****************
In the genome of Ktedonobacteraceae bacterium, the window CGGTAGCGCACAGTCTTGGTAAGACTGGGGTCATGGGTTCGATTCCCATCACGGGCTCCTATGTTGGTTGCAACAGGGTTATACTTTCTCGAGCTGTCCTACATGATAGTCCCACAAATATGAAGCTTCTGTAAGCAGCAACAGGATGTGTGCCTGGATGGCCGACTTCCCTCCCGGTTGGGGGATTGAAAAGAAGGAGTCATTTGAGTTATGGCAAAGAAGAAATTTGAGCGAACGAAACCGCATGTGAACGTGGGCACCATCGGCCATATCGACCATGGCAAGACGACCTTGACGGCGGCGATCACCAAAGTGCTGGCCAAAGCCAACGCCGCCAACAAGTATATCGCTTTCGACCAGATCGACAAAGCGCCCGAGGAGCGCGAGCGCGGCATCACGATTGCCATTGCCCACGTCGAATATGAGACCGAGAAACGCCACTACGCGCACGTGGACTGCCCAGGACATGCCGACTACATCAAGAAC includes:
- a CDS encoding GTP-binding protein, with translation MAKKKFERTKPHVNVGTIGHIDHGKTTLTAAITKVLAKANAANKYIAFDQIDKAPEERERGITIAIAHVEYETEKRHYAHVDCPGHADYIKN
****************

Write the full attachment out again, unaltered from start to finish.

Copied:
In the genome of Ktedonobacteraceae bacterium, the window CGGTAGCGCACAGTCTTGGTAAGACTGGGGTCATGGGTTCGATTCCCATCACGGGCTCCTATGTTGGTTGCAACAGGGTTATACTTTCTCGAGCTGTCCTACATGATAGTCCCACAAATATGAAGCTTCTGTAAGCAGCAACAGGATGTGTGCCTGGATGGCCGACTTCCCTCCCGGTTGGGGGATTGAAAAGAAGGAGTCATTTGAGTTATGGCAAAGAAGAAATTTGAGCGAACGAAACCGCATGTGAACGTGGGCACCATCGGCCATATCGACCATGGCAAGACGACCTTGACGGCGGCGATCACCAAAGTGCTGGCCAAAGCCAACGCCGCCAACAAGTATATCGCTTTCGACCAGATCGACAAAGCGCCCGAGGAGCGCGAGCGCGGCATCACGATTGCCATTGCCCACGTCGAATATGAGACCGAGAAACGCCACTACGCGCACGTGGACTGCCCAGGACATGCCGACTACATCAAGAAC includes:
- a CDS encoding GTP-binding protein, with translation MAKKKFERTKPHVNVGTIGHIDHGKTTLTAAITKVLAKANAANKYIAFDQIDKAPEERERGITIAIAHVEYETEKRHYAHVDCPGHADYIKN